Religion in the Early Republic
|Digital History ID 2991|
Religious liberalism was an emerging form of humanitarianism that rejected the harsh Calvinist doctrines of original sin and predestination. Its preachers stressed the basic goodness of human nature and each individual’s capacity to follow the example of Christ.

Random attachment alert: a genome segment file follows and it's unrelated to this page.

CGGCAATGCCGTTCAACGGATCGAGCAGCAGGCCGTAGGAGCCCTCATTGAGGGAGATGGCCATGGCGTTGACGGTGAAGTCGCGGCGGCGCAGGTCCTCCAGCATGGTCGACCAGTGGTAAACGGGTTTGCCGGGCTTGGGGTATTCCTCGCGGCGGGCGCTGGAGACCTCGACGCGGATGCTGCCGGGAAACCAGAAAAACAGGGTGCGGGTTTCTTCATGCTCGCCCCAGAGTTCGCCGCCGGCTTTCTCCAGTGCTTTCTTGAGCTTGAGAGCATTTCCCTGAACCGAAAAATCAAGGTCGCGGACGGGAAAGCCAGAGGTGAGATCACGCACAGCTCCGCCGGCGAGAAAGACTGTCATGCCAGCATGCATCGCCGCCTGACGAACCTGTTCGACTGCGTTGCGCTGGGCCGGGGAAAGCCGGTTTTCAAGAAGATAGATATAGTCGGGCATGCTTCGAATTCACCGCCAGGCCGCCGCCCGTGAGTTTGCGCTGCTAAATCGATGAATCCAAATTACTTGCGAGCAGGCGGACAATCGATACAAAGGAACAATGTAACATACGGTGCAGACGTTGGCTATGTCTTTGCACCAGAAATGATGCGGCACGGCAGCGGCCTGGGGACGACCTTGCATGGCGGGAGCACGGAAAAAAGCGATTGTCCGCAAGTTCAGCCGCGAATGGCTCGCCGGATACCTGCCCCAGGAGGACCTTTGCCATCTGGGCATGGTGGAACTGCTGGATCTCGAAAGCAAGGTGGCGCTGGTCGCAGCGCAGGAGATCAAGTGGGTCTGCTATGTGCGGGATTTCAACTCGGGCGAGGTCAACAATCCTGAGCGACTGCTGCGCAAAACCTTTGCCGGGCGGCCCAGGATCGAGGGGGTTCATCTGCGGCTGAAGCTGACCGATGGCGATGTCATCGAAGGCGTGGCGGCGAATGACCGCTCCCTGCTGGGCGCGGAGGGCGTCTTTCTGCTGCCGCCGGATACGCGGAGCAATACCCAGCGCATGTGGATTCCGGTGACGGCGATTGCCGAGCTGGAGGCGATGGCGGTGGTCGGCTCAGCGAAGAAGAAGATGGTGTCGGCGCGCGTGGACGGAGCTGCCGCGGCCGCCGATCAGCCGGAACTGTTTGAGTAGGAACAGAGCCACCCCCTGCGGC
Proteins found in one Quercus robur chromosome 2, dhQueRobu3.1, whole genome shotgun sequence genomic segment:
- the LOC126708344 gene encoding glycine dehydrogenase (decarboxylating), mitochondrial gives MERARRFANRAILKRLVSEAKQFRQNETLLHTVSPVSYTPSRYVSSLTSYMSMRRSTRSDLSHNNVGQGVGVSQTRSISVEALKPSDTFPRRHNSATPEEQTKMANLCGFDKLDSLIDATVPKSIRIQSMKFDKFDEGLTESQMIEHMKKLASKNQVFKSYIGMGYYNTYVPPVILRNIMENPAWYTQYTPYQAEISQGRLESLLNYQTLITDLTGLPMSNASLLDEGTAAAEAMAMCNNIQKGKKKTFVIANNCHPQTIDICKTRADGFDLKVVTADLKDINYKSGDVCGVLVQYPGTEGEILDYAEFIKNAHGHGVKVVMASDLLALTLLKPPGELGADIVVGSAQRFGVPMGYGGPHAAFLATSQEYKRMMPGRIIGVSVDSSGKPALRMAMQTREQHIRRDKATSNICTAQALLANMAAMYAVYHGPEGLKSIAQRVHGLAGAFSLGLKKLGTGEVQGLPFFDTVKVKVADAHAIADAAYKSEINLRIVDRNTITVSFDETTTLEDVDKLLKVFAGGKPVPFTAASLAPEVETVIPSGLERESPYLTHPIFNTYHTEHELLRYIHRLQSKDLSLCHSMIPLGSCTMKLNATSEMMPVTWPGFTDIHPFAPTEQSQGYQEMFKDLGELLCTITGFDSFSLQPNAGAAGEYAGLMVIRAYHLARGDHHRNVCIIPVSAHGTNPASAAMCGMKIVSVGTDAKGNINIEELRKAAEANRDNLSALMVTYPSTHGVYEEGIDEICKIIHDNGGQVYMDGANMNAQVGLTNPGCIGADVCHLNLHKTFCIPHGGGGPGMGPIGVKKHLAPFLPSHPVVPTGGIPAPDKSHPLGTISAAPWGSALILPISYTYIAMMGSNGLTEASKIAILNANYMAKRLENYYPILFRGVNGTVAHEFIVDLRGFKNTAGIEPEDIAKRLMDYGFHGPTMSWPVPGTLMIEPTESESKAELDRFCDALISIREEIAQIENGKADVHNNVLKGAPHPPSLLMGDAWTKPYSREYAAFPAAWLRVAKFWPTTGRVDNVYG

William Ellery Channing (1780–1842) was America’s leading exponent of religious liberalism, and his beliefs, proclaimed in a sermon he delivered in Baltimore in 1819, became the basis for American Unitarianism. The new religious denomination stressed individual freedom of belief, a united world under a single God, and the mortal nature of Jesus Christ, whom individuals should strive to emulate. Channing’s beliefs stimulated many reformers to work toward improving the conditions of the physically handicapped, the criminal, the impoverished, and the enslaved.